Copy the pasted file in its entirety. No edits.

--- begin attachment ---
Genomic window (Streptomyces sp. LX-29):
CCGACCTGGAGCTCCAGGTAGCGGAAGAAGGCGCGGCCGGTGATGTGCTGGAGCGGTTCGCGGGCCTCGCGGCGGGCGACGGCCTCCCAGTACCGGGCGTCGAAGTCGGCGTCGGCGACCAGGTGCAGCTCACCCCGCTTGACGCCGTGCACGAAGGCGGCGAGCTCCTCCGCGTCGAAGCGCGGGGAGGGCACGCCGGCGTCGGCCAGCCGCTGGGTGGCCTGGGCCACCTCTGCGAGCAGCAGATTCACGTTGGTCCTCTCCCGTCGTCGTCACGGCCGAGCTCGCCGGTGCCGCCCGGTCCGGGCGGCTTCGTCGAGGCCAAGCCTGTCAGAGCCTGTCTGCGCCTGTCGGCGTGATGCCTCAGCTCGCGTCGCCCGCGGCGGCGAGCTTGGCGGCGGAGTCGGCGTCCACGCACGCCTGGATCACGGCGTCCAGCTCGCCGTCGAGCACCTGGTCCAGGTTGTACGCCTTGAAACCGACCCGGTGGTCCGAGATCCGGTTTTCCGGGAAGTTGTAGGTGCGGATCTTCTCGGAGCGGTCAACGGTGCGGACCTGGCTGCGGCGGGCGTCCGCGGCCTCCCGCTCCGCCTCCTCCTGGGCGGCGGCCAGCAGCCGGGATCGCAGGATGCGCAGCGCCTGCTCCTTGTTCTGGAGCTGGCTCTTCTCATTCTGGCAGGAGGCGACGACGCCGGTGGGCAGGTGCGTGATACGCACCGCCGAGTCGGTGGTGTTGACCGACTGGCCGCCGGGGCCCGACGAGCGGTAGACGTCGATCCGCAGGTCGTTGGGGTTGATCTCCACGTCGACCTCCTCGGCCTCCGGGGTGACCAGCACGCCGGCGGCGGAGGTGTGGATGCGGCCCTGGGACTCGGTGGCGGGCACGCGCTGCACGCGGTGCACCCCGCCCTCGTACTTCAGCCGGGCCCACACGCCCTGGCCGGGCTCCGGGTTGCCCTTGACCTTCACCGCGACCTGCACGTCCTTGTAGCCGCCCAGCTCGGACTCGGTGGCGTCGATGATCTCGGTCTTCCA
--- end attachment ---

Genomic window (Streptomyces sp. LX-29):
CCGACCTGGAGCTCCAGGTAGCGGAAGAAGGCGCGGCCGGTGATGTGCTGGAGCGGTTCGCGGGCCTCGCGGCGGGCGACGGCCTCCCAGTACCGGGCGTCGAAGTCGGCGTCGGCGACCAGGTGCAGCTCACCCCGCTTGACGCCGTGCACGAAGGCGGCGAGCTCCTCCGCGTCGAAGCGCGGGGAGGGCACGCCGGCGTCGGCCAGCCGCTGGGTGGCCTGGGCCACCTCTGCGAGCAGCAGATTCACGTTGGTCCTCTCCCGTCGTCGTCACGGCCGAGCTCGCCGGTGCCGCCCGGTCCGGGCGGCTTCGTCGAGGCCAAGCCTGTCAGAGCCTGTCTGCGCCTGTCGGCGTGATGCCTCAGCTCGCGTCGCCCGCGGCGGCGAGCTTGGCGGCGGAGTCGGCGTCCACGCACGCCTGGATCACGGCGTCCAGCTCGCCGTCGAGCACCTGGTCCAGGTTGTACGCCTTGAAACCGACCCGGTGGTCCGAGATCCGGTTTTCCGGGAAGTTGTAGGTGCGGATCTTCTCGGAGCGGTCAACGGTGCGGACCTGGCTGCGGCGGGCGTCCGCGGCCTCCCGCTCCGCCTCCTCCTGGGCGGCGGCCAGCAGCCGGGATCGCAGGATGCGCAGCGCCTGCTCCTTGTTCTGGAGCTGGCTCTTCTCATTCTGGCAGGAGGCGACGACGCCGGTGGGCAGGTGCGTGATACGCACCGCCGAGTCGGTGGTGTTGACCGACTGGCCGCCGGGGCCCGACGAGCGGTAGACGTCGATCCGCAGGTCGTTGGGGTTGATCTCCACGTCGACCTCCTCGGCCTCCGGGGTGACCAGCACGCCGGCGGCGGAGGTGTGGATGCGGCCCTGGGACTCGGTGGCGGGCACGCGCTGCACGCGGTGCACCCCGCCCTCGTACTTCAGCCGGGCCCACACGCCCTGGCCGGGCTCCGGGTTGCCCTTGACCTTCACCGCGACCTGCACGTCCTTGTAGCCGCCCAGCTCGGACTCGGTGGCGTCGATGATCTCGGTCTTCCA